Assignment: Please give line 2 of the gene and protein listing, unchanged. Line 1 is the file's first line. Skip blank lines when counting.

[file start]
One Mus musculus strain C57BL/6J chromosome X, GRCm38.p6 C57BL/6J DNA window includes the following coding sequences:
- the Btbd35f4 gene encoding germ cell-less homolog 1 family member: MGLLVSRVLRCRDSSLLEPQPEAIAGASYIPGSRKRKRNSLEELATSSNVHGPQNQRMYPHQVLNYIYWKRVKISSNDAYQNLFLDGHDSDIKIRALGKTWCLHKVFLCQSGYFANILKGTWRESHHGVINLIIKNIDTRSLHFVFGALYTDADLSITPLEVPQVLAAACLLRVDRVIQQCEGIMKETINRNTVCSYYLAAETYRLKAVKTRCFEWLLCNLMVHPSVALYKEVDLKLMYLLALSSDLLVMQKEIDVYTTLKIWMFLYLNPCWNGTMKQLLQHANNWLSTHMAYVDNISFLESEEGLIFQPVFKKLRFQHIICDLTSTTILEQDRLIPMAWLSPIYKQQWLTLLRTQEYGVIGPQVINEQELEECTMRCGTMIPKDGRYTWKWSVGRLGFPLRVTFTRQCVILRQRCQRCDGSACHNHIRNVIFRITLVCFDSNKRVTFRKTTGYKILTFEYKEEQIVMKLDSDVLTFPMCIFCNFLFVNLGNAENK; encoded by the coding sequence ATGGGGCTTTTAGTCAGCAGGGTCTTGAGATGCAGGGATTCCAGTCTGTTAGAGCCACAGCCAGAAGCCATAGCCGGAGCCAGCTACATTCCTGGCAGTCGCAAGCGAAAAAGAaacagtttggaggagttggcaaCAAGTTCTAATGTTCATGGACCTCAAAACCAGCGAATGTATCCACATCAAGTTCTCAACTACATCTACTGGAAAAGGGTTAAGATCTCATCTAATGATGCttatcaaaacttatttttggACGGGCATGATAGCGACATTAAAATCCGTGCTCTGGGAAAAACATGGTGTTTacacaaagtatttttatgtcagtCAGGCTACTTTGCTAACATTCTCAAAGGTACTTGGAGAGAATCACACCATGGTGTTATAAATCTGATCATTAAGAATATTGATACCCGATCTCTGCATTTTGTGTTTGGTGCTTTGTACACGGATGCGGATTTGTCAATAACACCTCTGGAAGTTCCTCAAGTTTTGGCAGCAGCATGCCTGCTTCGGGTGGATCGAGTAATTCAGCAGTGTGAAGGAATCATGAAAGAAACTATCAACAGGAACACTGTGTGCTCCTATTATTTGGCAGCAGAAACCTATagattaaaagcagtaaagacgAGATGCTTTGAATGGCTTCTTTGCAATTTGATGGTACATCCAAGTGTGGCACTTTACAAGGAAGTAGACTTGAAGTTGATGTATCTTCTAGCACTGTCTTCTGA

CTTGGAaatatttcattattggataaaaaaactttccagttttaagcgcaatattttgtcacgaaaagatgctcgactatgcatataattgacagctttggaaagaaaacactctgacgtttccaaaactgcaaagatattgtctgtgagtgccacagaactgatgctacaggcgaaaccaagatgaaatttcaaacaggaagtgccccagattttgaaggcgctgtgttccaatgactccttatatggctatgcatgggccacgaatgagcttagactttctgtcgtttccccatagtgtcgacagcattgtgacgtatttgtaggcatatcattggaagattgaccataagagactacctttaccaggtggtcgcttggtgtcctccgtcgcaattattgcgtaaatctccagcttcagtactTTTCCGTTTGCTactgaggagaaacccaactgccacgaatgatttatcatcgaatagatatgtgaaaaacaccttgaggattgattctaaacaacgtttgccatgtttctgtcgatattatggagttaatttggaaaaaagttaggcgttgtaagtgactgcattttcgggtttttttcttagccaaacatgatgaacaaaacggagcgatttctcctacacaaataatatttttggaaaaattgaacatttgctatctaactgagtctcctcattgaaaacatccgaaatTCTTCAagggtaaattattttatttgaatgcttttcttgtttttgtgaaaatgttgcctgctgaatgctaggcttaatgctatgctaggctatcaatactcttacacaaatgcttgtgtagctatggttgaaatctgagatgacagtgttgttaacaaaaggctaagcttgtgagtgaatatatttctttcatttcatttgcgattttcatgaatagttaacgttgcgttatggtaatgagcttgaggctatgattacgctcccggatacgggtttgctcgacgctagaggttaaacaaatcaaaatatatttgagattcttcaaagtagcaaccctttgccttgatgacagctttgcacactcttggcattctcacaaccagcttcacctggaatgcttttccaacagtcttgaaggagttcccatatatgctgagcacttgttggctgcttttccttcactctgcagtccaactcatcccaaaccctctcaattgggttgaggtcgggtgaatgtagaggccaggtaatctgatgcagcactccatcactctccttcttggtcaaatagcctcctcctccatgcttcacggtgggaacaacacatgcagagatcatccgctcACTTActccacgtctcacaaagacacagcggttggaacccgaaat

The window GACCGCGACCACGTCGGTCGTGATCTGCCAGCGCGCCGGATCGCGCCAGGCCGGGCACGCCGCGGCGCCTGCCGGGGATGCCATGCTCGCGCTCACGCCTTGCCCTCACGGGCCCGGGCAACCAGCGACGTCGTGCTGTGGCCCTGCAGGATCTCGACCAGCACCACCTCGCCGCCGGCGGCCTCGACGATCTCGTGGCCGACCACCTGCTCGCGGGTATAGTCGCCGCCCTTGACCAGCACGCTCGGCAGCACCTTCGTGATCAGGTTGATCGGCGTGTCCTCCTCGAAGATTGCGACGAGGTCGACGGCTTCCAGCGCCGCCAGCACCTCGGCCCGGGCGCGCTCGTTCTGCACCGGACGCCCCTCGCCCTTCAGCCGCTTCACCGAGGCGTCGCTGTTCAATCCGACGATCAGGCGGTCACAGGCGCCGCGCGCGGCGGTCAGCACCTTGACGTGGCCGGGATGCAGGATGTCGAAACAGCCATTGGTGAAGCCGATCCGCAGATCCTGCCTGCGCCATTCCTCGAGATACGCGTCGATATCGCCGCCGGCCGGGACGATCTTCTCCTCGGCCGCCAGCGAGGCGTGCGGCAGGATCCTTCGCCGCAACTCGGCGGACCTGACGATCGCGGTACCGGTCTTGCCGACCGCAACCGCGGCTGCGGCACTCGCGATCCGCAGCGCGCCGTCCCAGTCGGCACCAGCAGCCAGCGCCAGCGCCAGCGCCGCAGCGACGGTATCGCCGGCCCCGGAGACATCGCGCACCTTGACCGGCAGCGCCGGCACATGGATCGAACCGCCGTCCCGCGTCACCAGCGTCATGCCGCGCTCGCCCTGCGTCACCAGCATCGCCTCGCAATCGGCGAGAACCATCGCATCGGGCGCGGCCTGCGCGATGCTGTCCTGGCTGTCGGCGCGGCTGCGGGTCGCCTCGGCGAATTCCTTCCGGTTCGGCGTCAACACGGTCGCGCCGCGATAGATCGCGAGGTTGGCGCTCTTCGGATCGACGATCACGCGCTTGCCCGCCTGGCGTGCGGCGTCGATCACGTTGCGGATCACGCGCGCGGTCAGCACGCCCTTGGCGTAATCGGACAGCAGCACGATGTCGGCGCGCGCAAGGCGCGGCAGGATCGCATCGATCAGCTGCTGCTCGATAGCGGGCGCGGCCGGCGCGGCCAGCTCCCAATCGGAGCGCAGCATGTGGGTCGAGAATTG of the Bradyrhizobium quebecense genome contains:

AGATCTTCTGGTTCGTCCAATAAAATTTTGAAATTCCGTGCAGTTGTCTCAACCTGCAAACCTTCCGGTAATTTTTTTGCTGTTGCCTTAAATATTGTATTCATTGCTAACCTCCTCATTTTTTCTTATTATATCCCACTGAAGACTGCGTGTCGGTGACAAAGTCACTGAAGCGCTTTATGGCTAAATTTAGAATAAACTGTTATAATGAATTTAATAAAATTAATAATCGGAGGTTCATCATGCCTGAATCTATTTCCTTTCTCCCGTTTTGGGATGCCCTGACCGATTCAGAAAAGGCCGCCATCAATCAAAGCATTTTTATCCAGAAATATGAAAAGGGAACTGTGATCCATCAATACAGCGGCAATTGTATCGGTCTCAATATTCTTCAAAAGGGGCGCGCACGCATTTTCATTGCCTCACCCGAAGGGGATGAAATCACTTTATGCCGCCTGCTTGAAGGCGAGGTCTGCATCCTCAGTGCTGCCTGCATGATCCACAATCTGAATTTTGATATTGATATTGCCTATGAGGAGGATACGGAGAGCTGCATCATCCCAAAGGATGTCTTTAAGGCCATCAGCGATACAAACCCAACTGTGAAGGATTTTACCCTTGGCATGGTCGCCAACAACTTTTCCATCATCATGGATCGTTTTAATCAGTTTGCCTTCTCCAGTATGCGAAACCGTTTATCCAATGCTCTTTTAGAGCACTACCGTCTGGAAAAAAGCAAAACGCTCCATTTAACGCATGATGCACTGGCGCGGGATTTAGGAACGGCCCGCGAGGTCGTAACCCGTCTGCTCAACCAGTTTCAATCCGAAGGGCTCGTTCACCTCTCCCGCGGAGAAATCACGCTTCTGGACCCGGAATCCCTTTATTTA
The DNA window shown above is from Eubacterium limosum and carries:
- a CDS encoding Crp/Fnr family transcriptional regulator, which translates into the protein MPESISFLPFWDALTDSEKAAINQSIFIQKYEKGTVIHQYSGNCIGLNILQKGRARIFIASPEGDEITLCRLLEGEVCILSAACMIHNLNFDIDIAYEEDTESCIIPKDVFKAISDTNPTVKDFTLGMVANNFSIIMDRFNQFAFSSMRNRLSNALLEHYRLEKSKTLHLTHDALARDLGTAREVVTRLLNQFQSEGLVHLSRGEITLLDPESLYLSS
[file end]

- the Btbd35f4 gene encoding germ cell-less homolog 1 family member: MGLLVSRVLRCRDSSLLEPQPEAIAGASYIPGSRKRKRNSLEELATSSNVHGPQNQRMYPHQVLNYIYWKRVKISSNDAYQNLFLDGHDSDIKIRALGKTWCLHKVFLCQSGYFANILKGTWRESHHGVINLIIKNIDTRSLHFVFGALYTDADLSITPLEVPQVLAAACLLRVDRVIQQCEGIMKETINRNTVCSYYLAAETYRLKAVKTRCFEWLLCNLMVHPSVALYKEVDLKLMYLLALSSDLLVMQKEIDVYTTLKIWMFLYLNPCWNGTMKQLLQHANNWLSTHMAYVDNISFLESEEGLIFQPVFKKLRFQHIICDLTSTTILEQDRLIPMAWLSPIYKQQWLTLLRTQEYGVIGPQVINEQELEECTMRCGTMIPKDGRYTWKWSVGRLGFPLRVTFTRQCVILRQRCQRCDGSACHNHIRNVIFRITLVCFDSNKRVTFRKTTGYKILTFEYKEEQIVMKLDSDVLTFPMCIFCNFLFVNLGNAENK; encoded by the coding sequence ATGGGGCTTTTAGTCAGCAGGGTCTTGAGATGCAGGGATTCCAGTCTGTTAGAGCCACAGCCAGAAGCCATAGCCGGAGCCAGCTACATTCCTGGCAGTCGCAAGCGAAAAAGAaacagtttggaggagttggcaaCAAGTTCTAATGTTCATGGACCTCAAAACCAGCGAATGTATCCACATCAAGTTCTCAACTACATCTACTGGAAAAGGGTTAAGATCTCATCTAATGATGCttatcaaaacttatttttggACGGGCATGATAGCGACATTAAAATCCGTGCTCTGGGAAAAACATGGTGTTTacacaaagtatttttatgtcagtCAGGCTACTTTGCTAACATTCTCAAAGGTACTTGGAGAGAATCACACCATGGTGTTATAAATCTGATCATTAAGAATATTGATACCCGATCTCTGCATTTTGTGTTTGGTGCTTTGTACACGGATGCGGATTTGTCAATAACACCTCTGGAAGTTCCTCAAGTTTTGGCAGCAGCATGCCTGCTTCGGGTGGATCGAGTAATTCAGCAGTGTGAAGGAATCATGAAAGAAACTATCAACAGGAACACTGTGTGCTCCTATTATTTGGCAGCAGAAACCTATagattaaaagcagtaaagacgAGATGCTTTGAATGGCTTCTTTGCAATTTGATGGTACATCCAAGTGTGGCACTTTACAAGGAAGTAGACTTGAAGTTGATGTATCTTCTAGCACTGTCTTCTGA